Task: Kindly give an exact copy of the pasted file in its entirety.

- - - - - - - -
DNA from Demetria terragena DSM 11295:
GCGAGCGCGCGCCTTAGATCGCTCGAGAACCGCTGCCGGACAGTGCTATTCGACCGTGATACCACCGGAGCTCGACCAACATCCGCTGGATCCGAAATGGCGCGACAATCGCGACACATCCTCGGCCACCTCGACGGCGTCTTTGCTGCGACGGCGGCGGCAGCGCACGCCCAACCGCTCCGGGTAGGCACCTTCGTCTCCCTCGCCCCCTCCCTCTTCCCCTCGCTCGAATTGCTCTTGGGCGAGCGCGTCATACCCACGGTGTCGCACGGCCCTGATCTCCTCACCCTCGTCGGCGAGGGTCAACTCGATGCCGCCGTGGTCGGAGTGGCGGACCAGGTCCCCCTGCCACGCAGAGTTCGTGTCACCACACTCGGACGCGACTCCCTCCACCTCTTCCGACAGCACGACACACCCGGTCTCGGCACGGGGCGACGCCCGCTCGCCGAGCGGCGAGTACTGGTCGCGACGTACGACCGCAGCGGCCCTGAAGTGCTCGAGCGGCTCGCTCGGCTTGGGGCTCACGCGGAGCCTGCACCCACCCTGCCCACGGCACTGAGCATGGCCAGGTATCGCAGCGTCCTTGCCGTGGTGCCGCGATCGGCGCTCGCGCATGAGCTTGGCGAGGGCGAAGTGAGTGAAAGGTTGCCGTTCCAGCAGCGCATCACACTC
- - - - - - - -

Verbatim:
DNA from Demetria terragena DSM 11295:
GCGAGCGCGCGCCTTAGATCGCTCGAGAACCGCTGCCGGACAGTGCTATTCGACCGTGATACCACCGGAGCTCGACCAACATCCGCTGGATCCGAAATGGCGCGACAATCGCGACACATCCTCGGCCACCTCGACGGCGTCTTTGCTGCGACGGCGGCGGCAGCGCACGCCCAACCGCTCCGGGTAGGCACCTTCGTCTCCCTCGCCCCCTCCCTCTTCCCCTCGCTCGAATTGCTCTTGGGCGAGCGCGTCATACCCACGGTGTCGCACGGCCCTGATCTCCTCACCCTCGTCGGCGAGGGTCAACTCGATGCCGCCGTGGTCGGAGTGGCGGACCAGGTCCCCCTGCCACGCAGAGTTCGTGTCACCACACTCGGACGCGACTCCCTCCACCTCTTCCGACAGCACGACACACCCGGTCTCGGCACGGGGCGACGCCCGCTCGCCGAGCGGCGAGTACTGGTCGCGACGTACGACCGCAGCGGCCCTGAAGTGCTCGAGCGGCTCGCTCGGCTTGGGGCTCACGCGGAGCCTGCACCCACCCTGCCCACGGCACTGAGCATGGCCAGGTATCGCAGCGTCCTTGCCGTGGTGCCGCGATCGGCGCTCGCGCATGAGCTTGGCGAGGGCGAAGTGAGTGAAAGGTTGCCGTTCCAGCAGCGCATCACACTC